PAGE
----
Having climbed to the top of the pack in online advertising (for now), Google is moving on to ads on cell phones, which it may just serve up through its own Google-branded handsets. According to the Wall Street Journal, Google is in talks with major cell phone service providers to offer a Google phone, which would roll all of Google’s services into one device, and possibly even operate on free, ad-supported service.
Although it’s clear that Google hasn’t managed to firm anything up yet, multiple sources cited in the Journal’s article seem to confirm that the company is seriously courting providers and hardware manufacturers with the idea. The plan is to develop a Google-branded phone in cooperation with one or more company, then offer it to providers with a revenue-splitting agreement on advertising pushed through the phones.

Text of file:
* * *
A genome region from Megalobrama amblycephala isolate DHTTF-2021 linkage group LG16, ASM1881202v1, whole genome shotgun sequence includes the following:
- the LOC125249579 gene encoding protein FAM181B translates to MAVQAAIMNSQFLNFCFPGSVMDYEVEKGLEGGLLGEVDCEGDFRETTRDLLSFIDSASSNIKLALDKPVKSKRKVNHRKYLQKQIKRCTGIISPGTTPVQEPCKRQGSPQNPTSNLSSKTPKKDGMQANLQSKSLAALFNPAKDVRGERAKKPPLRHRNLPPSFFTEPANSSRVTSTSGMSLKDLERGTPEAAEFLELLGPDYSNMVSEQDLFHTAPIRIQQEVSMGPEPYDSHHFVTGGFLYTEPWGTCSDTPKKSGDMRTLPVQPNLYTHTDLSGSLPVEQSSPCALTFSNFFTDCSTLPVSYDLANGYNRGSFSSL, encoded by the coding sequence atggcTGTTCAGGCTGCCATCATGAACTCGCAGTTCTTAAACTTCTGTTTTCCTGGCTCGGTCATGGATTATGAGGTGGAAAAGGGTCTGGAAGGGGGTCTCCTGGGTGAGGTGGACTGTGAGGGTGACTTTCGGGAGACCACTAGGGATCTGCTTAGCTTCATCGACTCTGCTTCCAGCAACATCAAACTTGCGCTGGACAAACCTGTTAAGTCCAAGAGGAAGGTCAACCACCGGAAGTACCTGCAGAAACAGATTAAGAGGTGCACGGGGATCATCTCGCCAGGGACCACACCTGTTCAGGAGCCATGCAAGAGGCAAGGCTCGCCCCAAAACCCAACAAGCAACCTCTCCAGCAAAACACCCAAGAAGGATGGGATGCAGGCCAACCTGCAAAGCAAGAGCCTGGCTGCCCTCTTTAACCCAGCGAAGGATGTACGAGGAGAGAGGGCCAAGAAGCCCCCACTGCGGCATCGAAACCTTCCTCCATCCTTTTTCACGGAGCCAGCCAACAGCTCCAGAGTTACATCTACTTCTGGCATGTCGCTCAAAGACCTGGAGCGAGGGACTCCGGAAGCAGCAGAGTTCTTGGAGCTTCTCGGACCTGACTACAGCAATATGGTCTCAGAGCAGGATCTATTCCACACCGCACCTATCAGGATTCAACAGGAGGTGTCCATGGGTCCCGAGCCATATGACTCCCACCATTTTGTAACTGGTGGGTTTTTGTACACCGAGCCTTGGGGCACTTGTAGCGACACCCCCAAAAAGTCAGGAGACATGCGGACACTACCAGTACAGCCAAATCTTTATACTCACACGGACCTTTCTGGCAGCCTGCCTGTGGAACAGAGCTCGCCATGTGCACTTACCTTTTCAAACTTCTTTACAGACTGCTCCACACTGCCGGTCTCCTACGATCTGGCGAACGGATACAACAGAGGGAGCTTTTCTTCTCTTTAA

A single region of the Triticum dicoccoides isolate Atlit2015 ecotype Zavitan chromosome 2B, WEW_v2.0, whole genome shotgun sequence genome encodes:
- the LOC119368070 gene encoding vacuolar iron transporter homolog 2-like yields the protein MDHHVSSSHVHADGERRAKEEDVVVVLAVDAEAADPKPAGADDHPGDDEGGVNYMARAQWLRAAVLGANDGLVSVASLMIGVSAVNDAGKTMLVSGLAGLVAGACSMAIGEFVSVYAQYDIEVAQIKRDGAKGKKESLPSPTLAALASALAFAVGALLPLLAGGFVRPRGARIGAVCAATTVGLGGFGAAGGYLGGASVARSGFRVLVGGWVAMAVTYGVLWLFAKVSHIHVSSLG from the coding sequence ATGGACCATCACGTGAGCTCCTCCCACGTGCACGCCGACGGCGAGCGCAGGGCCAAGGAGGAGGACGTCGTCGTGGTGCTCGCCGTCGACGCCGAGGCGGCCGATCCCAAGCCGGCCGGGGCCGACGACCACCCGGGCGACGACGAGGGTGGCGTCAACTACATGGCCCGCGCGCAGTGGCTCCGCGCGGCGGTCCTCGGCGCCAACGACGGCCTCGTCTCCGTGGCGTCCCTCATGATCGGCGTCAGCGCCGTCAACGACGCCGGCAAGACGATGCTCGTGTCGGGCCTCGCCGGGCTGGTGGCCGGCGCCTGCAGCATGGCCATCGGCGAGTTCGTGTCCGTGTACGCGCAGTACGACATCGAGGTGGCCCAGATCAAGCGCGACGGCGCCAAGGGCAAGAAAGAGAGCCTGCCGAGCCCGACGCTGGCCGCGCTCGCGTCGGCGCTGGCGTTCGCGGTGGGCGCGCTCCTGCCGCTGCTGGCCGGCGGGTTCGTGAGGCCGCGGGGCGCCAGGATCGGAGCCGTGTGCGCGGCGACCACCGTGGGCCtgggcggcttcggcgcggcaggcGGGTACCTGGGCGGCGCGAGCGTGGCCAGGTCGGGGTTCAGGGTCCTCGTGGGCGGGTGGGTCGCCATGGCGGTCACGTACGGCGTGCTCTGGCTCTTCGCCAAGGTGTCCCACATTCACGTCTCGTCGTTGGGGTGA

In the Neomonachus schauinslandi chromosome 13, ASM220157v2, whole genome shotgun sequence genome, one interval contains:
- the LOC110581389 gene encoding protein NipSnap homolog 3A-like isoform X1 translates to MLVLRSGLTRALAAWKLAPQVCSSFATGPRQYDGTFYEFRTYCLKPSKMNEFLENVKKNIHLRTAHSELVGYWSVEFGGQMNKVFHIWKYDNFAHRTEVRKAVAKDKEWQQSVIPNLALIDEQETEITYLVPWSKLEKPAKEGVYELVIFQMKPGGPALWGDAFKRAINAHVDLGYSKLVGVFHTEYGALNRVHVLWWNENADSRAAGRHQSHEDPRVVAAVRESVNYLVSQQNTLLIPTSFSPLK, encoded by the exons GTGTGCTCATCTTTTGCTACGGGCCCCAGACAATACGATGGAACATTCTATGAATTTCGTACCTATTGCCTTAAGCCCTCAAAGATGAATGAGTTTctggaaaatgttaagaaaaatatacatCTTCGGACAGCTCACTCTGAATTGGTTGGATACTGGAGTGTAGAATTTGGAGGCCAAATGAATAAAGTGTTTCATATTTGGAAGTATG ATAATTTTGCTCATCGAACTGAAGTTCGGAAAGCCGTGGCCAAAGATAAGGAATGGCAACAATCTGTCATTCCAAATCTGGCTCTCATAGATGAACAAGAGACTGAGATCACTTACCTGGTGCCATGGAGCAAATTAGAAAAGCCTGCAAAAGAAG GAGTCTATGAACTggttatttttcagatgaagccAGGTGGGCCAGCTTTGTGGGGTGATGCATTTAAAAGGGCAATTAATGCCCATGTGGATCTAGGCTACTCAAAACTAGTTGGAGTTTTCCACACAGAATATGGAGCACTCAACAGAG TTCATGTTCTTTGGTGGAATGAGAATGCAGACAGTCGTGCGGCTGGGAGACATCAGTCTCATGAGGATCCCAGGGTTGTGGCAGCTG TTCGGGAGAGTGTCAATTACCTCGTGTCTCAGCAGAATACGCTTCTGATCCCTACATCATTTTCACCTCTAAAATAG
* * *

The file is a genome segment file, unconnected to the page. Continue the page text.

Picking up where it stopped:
The handsets won’t be as sophisticated or revolutionary as iPhones, according to those who have seen prototypes. They will, however, come with features like cameras for video and photos, Wi-Fi access, 3G, and possibly even GPS, making them comparable to a high-end Blackberry.
The company could face major hurdles as it attempts to nudge in an on the cell phone advertising market. Although he wouldn’t comment specifically on the Google phone, Verizon Chief Executive Lowell McAdam said in an earlier interview that his company declined to integrate more closely with Google because of the ad revenue they demanded for it. "What this really boils down to is a battle for the mobile ad dollar," he said.
Even if Google manages to crack the companies it needs cooperation from, sources say consumers shouldn’t expect a Google phone until next year, at the very earliest.
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